Philadelphia Restaurants

Barbuzzo

  • 110 S. 13th St. Map It
  • Center City East
  • Mediterranean

Published 01/10/2017

Fodor's Review

This buzzing Mediterranean tapas joint has inspired an almost religious devotion among nearly every demographic of Philadelphian. Diners happily stuff themselves into the cramped tables at this long, narrow eatery for a fix of the goat-cheese board, the egg-and-truffle pizza, and the house-made charcuterie. But above all, the salted caramel budino (a classic Italian pudding)—with so much demand, chef Marcie Turney figured out how to sell it online in a six-pack and turn it into ice cream pops in the summer—is heavenly. If you don't have a reservation, try and snag the bar and chef's counter, which are first-come, first-served.

Restaurant Information

Address:

110 S. 13th St., Philadelphia, Pennsylvania, USA

Map It

Phone:

215-546–9300

Website: www.barbuzzo.com

Restaurant Details:

  • No lunch Sun.

Published 01/10/2017

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Fodorite Reviews

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Aug 14, 2017

Farmhouse Chic Atmosphere for Delicious Rustic Food

My spouse and I dined at Barbuzzo Mediterranean Kitchen and Bar on a Saturday afternoon in late June 2017. The restaurant is open for lunch Mondays through Saturdays (no lunch on Sundays) and dinner daily. You can reserve a table online using the Open Table reservation system. Barbuzzo’s owners operate other ventures in the city, including restaurants Bud and Marilyn’s, Lolita, Little Nonna's, and Jamonera, as well as Grocery (prepared foods),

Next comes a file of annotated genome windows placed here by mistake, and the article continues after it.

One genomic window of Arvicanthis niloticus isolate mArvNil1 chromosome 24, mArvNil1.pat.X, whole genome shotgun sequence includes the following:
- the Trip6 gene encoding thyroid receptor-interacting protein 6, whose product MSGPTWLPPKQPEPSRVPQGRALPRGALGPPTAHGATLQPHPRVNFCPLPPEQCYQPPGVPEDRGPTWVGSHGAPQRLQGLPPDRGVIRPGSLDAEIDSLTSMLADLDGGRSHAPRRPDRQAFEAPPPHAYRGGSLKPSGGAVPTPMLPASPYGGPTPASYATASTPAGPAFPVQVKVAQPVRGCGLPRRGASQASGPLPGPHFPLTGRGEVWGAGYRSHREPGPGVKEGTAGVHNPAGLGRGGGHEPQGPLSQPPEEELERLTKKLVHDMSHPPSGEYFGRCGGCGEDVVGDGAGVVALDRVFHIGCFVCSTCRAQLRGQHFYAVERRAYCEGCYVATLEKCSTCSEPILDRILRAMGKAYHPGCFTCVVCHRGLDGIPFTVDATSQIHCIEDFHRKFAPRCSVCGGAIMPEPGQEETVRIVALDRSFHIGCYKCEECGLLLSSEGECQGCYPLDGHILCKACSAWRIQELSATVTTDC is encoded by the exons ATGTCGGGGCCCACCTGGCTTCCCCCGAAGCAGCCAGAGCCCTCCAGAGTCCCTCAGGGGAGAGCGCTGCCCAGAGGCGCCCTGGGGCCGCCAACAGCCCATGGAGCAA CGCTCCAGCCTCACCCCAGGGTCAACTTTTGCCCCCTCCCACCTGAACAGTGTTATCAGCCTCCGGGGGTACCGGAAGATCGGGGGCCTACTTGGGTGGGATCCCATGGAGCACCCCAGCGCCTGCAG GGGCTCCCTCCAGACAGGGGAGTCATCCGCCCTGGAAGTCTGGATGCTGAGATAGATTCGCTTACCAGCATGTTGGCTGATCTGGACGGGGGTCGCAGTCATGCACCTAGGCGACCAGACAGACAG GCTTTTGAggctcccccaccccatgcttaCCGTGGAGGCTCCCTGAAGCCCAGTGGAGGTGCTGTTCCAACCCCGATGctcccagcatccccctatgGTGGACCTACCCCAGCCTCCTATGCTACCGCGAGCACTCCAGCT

Verde and Open House (home/gift stores), and Marcie Blaine (chocolatier). Barbuzzo (“buzzo” means “belly” in Italian) opened in 2010 in the Midtown Village neighborhood. We stayed nearby at the Holiday Inn Express Midtown, which was less than a 5-minute walk from the restaurant. (Now having dined there, we would willingly travel from anywhere in the city to eat there again!) Even though there are many restaurant options in the same area, every table at Barbuzzo was filled when we dined. We were happy to see the number of families with well-behaved young children eating lunch there – surely the custom pizzas are a big draw, although Barbuzzo is not a pizzeria. The restaurant has received James Beard nominations and been mentioned in Philadelphia Magazine, the New York Times, and Frommer’s. The restaurant interior is long, narrow, and dimly lit. Half of the lengthy space is occupied by two different bars: a drinks bar, and a marble-topped counter where you can dine and observe the chefs work. A wood-burning pizza oven sets in the rear corner of the service side of the restaurant. (We requested to dine at the chef’s counter, and it was interesting and entertaining to watch the synchronicity of the staff.) If you prefer more traditional seating, you can dine at regular tables arranged in a variety of shapes and sizes, some that use old wooden pews for seats. Al fresco sidewalk dining is also offered. Decor features reclaimed wood, an eye-catching light-blue barn door, and chandeliers made from parts of wine barrels. Barbuzzo features a Mediterranean menu that includes a variety of pizzas, pastas, sandwiches, and entrees. Sandwiches are available only at lunchtime, substituted by composed plates at dinnertime. Perhaps the most unique starter is only available at lunchtime: a selection of the chef’s daily antipasti. Because we were seated at the counter adjacent to the display, it was impossible to resist this treat. We probably would not have ordered it had we sat at a table where we did not have had a preview, yet it was a memorable part of our meal. Your server prepares a plate for you that contains up to eight different salads and starters. (That day, our plate contained salads including Moroccan carrots, couscous and peas, white beans, buffalo mozzarella, asparagus and feta, corn and radicchio, served with pesto, olives, and grilled bread). It was so delicious that we wished we had each order a plate instead of sharing! The cheese and charcuterie boards also looked great! As our main courses, we ordered two pasta dishes: tufoli (with pork ragu and greens), and campanelle neri (black pasta with crab and broccoli rabe). For dessert, we felt compelled to sample the salted caramel budino that we had previously read about, although the poached port fig bread pudding was tempting! Barbuzzo offers a full liquor license, with beer, wine, and cocktails. (We tried a tasty drink called the Sanguinello that contained vodka, Chambord, and blood orange puree.) We loved our lunch at Barbuzzo – great service, delicious food, and rustic yet chic atmosphere!

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